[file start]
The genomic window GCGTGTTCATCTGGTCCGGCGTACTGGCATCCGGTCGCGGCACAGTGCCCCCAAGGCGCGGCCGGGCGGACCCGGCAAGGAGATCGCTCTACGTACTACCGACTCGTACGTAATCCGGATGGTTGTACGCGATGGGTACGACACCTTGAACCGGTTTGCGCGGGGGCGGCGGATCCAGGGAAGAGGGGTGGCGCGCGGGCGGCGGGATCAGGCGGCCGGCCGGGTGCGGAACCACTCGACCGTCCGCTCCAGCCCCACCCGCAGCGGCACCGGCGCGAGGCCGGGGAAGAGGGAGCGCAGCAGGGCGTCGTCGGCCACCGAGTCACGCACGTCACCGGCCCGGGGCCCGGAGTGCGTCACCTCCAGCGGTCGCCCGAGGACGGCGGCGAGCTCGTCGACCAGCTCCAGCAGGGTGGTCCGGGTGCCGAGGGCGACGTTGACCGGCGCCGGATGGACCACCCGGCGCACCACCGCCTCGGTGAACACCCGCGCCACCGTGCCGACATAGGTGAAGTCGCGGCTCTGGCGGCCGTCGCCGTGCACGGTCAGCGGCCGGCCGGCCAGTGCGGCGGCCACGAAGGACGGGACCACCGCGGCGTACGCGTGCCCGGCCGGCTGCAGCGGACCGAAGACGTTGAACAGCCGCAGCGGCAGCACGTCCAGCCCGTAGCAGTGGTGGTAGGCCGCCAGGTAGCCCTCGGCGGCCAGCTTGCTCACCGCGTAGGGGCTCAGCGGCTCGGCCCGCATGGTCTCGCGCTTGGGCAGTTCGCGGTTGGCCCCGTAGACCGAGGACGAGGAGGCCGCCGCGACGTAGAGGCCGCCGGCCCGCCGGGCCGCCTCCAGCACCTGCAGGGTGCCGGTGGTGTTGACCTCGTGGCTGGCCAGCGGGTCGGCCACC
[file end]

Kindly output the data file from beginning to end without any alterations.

The genomic window GCGTGTTCATCTGGTCCGGCGTACTGGCATCCGGTCGCGGCACAGTGCCCCCAAGGCGCGGCCGGGCGGACCCGGCAAGGAGATCGCTCTACGTACTACCGACTCGTACGTAATCCGGATGGTTGTACGCGATGGGTACGACACCTTGAACCGGTTTGCGCGGGGGCGGCGGATCCAGGGAAGAGGGGTGGCGCGCGGGCGGCGGGATCAGGCGGCCGGCCGGGTGCGGAACCACTCGACCGTCCGCTCCAGCCCCACCCGCAGCGGCACCGGCGCGAGGCCGGGGAAGAGGGAGCGCAGCAGGGCGTCGTCGGCCACCGAGTCACGCACGTCACCGGCCCGGGGCCCGGAGTGCGTCACCTCCAGCGGTCGCCCGAGGACGGCGGCGAGCTCGTCGACCAGCTCCAGCAGGGTGGTCCGGGTGCCGAGGGCGACGTTGACCGGCGCCGGATGGACCACCCGGCGCACCACCGCCTCGGTGAACACCCGCGCCACCGTGCCGACATAGGTGAAGTCGCGGCTCTGGCGGCCGTCGCCGTGCACGGTCAGCGGCCGGCCGGCCAGTGCGGCGGCCACGAAGGACGGGACCACCGCGGCGTACGCGTGCCCGGCCGGCTGCAGCGGACCGAAGACGTTGAACAGCCGCAGCGGCAGCACGTCCAGCCCGTAGCAGTGGTGGTAGGCCGCCAGGTAGCCCTCGGCGGCCAGCTTGCTCACCGCGTAGGGGCTCAGCGGCTCGGCCCGCATGGTCTCGCGCTTGGGCAGTTCGCGGTTGGCCCCGTAGACCGAGGACGAGGAGGCCGCCGCGACGTAGAGGCCGCCGGCCCGCCGGGCCGCCTCCAGCACCTGCAGGGTGCCGGTGGTGTTGACCTCGTGGCTGGCCAGCGGGTCGGCCACC